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It started with a simple question, where would NSC 11 be homeported? Turns out it is not a simple question because first we do not yet know where nine and ten will go, but it also kicked off a lot of thought about how changes of fleet capabilities, mission, and maintenance philosophy will effect the future lay down of assets.

This is not going to be a definitive document, but rather an exploration of considerations and possibilities. If the shipbuilding plans proceed as expected, we will not see the last Offshore Patrol Cutter OPC delivered until In we can expect to have 35 large patrol cutters, 36 if we get NSC The fleet in had The new ships are certainly far more capable, but quantity has a quality all its own.

Fortunately we have another way to make up for numbers. Additionally they will be more numerous than the s they are replacing.

The Webber class should be able to do many of the fisheries enforcement missions currently done by s. The Webber class are expected to be underway for hours per year compared to hours for the Island class.

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If we give due consideration to when and where they can be used and provide land based air support, this more than makes up for the lower number of larger cutters.

In fact they will be at least equal to, and probably superior to the foot WHECs, in terms of seakeeping. Their cruising speeds will higher than that of the s and their effective range of operations will be similar.

Homeports, | Chuck Hill's CG Blog

The Eastern Pacific drug interdiction effort will likely continue, but the drug of choice may be changing from cocaine to synthetic opioids which enter the US by other routes. The Navy will also likely join the Coast Guard in Eastern Pacific drug interdiction, which may reduce the need for cutters.

The Coast Guard is likely to be called upon to assist them. There will be a need to assist other coast guards and coast guard like organizations, particularly in Africa and South East Asia where they have problems with piracy, drug and human trafficking and illegal, unreported, and unregulated IUU fishing, and the Coast Guard will be increasingly asked to provide capacity building assistance.

The Coast Guard seems to have embraced the idea that there are benefits to basing ships in clusters. Clusters of at least three almost guarantees that there will be at least one vessel in port to benefit from the support facilities there. In ships were split between the Atlantic and Pacific in ways that reflected fundamental differences in the two theaters.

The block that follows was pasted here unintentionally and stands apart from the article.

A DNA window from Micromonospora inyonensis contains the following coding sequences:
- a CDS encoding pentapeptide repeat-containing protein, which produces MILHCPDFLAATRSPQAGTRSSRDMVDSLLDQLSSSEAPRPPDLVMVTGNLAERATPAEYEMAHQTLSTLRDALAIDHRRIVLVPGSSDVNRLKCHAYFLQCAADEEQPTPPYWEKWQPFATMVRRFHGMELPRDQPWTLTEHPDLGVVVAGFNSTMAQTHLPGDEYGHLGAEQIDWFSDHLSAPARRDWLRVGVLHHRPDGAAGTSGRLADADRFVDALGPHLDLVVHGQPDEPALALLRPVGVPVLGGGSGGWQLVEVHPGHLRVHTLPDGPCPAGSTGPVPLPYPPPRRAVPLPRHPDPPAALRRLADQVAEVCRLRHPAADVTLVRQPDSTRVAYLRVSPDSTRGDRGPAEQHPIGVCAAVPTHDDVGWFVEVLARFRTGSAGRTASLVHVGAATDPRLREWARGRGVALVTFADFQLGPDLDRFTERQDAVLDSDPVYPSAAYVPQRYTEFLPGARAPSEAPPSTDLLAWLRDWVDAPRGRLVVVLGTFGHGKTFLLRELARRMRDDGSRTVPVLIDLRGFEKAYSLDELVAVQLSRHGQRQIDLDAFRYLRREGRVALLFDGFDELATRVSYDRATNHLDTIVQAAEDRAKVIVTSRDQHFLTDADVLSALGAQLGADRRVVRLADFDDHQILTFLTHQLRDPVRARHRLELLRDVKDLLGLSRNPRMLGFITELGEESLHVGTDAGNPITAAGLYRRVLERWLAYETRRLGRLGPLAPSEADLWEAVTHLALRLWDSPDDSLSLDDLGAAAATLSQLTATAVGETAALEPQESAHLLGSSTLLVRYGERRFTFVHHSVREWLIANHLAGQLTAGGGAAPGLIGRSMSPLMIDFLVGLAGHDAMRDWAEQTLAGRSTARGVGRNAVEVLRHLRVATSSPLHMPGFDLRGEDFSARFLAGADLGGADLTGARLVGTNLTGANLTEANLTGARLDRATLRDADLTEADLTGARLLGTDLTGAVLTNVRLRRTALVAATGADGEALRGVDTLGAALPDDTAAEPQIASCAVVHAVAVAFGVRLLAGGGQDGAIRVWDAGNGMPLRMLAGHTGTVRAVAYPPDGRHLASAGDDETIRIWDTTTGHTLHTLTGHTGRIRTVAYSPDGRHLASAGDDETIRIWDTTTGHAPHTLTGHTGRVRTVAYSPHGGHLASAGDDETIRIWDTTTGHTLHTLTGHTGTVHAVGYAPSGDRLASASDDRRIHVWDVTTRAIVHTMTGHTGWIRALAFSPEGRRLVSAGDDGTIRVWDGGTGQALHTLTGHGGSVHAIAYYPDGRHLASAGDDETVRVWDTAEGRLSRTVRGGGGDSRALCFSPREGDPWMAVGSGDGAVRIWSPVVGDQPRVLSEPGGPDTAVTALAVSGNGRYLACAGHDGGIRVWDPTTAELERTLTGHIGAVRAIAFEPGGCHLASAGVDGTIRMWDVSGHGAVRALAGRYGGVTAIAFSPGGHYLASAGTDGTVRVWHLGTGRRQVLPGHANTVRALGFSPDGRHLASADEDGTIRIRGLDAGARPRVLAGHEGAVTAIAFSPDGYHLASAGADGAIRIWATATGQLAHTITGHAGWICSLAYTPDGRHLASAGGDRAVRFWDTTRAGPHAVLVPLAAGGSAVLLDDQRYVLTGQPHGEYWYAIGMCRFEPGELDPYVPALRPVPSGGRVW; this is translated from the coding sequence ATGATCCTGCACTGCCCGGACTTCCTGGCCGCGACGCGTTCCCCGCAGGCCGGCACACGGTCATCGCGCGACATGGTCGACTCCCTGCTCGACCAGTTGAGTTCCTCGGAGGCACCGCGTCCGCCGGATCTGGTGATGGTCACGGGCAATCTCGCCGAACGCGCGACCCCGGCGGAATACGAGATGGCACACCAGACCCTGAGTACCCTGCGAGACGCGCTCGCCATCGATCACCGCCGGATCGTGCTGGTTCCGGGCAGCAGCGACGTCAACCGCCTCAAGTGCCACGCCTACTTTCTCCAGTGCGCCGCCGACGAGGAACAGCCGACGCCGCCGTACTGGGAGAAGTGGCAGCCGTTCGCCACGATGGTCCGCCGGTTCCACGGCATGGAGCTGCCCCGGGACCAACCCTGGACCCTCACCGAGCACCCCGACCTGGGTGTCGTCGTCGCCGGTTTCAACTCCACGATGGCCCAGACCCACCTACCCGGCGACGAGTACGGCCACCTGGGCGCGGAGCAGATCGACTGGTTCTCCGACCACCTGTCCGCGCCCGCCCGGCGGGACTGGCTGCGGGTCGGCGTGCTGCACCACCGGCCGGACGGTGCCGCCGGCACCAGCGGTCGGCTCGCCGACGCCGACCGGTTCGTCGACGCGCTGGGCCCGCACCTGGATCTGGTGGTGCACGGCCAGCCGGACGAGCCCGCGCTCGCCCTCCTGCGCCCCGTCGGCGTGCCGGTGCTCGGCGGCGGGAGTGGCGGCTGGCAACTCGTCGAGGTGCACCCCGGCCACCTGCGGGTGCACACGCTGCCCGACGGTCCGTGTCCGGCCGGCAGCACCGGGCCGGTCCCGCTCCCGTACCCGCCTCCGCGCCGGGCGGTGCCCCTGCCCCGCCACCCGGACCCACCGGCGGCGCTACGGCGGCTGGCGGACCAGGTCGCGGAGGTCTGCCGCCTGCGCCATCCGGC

Tugboat Information

Only five of these ports have a significant Navy surface ship presence. It makes sense for us to homeport vessels, particularly the Webber class, in, near, or on the approaches to those ports where there is no Navy surface ship presence.

Fortunately some of these ports are in close proximity to each other. This list of ports is repeated below. Bertholf Class National Security Cutters: In the twelve s were distributed ten to the Pacific and two to the Atlantic.

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Homeports in were Charleston 2Seattle 2Alameda 4and Honolulu 2. The program of record was for eight National Security Cutters, but ten have been funded and it appears there may be an eleventh.

It is likely that numbers nine and ten will go to Honolulu and Charleston, bringing them to three each. Number eleven will probably go to the Pacific. Alameda could probably accept it, but I suspect a growing recognition of responsibilities in the Western Pacific will mean, if procured, it will go to Honolulu, if not initially, at least by If we compare what we had in , 49 Island class available hours/year for 73, hours, with what we are projected to have, 58 Webber class available hours/year for , hours, that is an increase of 71, hours.

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The Sentinel-class cutter, also known as Fast Response Cutter due to its program name, is part of the United States Coast Guard's Deepwater program. At metres ( ft) it is similar to, but larger than the eight unseaworthy foot (37 m) lengthened s-era foot Island-class patrol boats, like USCGC Matagorda taken out of service in December

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